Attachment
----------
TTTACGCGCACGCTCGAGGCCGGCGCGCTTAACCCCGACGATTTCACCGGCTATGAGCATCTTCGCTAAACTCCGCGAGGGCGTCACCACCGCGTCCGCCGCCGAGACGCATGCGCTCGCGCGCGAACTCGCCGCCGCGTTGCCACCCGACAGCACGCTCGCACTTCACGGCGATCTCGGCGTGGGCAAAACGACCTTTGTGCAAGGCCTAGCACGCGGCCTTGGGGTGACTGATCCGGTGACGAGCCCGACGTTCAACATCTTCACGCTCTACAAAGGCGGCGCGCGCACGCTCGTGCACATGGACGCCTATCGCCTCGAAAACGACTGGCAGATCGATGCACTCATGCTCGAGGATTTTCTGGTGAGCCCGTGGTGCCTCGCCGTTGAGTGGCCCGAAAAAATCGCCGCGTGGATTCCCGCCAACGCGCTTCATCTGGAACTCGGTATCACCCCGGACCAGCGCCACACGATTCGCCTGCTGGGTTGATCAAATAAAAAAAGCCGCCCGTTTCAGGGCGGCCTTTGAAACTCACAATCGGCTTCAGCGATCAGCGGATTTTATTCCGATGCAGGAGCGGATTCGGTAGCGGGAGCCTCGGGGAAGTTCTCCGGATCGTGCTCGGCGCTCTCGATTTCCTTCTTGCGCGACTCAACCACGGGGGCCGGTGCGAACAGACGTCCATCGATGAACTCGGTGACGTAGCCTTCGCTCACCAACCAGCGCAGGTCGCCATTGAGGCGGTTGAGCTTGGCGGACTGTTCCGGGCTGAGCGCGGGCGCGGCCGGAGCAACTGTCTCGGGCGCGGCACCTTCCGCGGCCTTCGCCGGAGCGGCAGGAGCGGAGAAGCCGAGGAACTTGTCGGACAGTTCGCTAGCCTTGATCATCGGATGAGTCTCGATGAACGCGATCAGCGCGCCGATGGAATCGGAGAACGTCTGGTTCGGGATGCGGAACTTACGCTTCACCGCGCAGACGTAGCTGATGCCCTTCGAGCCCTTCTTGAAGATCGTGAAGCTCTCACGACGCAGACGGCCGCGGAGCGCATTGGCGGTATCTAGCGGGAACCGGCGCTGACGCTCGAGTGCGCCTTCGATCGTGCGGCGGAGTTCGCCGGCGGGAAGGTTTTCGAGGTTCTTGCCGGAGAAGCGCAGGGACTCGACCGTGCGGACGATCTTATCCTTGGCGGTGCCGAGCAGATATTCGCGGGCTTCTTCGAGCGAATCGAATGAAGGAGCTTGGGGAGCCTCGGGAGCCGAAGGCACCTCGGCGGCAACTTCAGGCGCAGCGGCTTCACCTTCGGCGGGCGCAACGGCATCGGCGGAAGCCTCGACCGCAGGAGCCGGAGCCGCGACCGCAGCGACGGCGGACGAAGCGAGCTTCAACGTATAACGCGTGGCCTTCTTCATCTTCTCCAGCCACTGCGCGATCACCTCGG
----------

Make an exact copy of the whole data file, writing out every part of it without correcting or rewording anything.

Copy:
TTTACGCGCACGCTCGAGGCCGGCGCGCTTAACCCCGACGATTTCACCGGCTATGAGCATCTTCGCTAAACTCCGCGAGGGCGTCACCACCGCGTCCGCCGCCGAGACGCATGCGCTCGCGCGCGAACTCGCCGCCGCGTTGCCACCCGACAGCACGCTCGCACTTCACGGCGATCTCGGCGTGGGCAAAACGACCTTTGTGCAAGGCCTAGCACGCGGCCTTGGGGTGACTGATCCGGTGACGAGCCCGACGTTCAACATCTTCACGCTCTACAAAGGCGGCGCGCGCACGCTCGTGCACATGGACGCCTATCGCCTCGAAAACGACTGGCAGATCGATGCACTCATGCTCGAGGATTTTCTGGTGAGCCCGTGGTGCCTCGCCGTTGAGTGGCCCGAAAAAATCGCCGCGTGGATTCCCGCCAACGCGCTTCATCTGGAACTCGGTATCACCCCGGACCAGCGCCACACGATTCGCCTGCTGGGTTGATCAAATAAAAAAAGCCGCCCGTTTCAGGGCGGCCTTTGAAACTCACAATCGGCTTCAGCGATCAGCGGATTTTATTCCGATGCAGGAGCGGATTCGGTAGCGGGAGCCTCGGGGAAGTTCTCCGGATCGTGCTCGGCGCTCTCGATTTCCTTCTTGCGCGACTCAACCACGGGGGCCGGTGCGAACAGACGTCCATCGATGAACTCGGTGACGTAGCCTTCGCTCACCAACCAGCGCAGGTCGCCATTGAGGCGGTTGAGCTTGGCGGACTGTTCCGGGCTGAGCGCGGGCGCGGCCGGAGCAACTGTCTCGGGCGCGGCACCTTCCGCGGCCTTCGCCGGAGCGGCAGGAGCGGAGAAGCCGAGGAACTTGTCGGACAGTTCGCTAGCCTTGATCATCGGATGAGTCTCGATGAACGCGATCAGCGCGCCGATGGAATCGGAGAACGTCTGGTTCGGGATGCGGAACTTACGCTTCACCGCGCAGACGTAGCTGATGCCCTTCGAGCCCTTCTTGAAGATCGTGAAGCTCTCACGACGCAGACGGCCGCGGAGCGCATTGGCGGTATCTAGCGGGAACCGGCGCTGACGCTCGAGTGCGCCTTCGATCGTGCGGCGGAGTTCGCCGGCGGGAAGGTTTTCGAGGTTCTTGCCGGAGAAGCGCAGGGACTCGACCGTGCGGACGATCTTATCCTTGGCGGTGCCGAGCAGATATTCGCGGGCTTCTTCGAGCGAATCGAATGAAGGAGCTTGGGGAGCCTCGGGAGCCGAAGGCACCTCGGCGGCAACTTCAGGCGCAGCGGCTTCACCTTCGGCGGGCGCAACGGCATCGGCGGAAGCCTCGACCGCAGGAGCCGGAGCCGCGACCGCAGCGACGGCGGACGAAGCGAGCTTCAACGTATAACGCGTGGCCTTCTTCATCTTCTCCAGCCACTGCGCGATCACCTCGG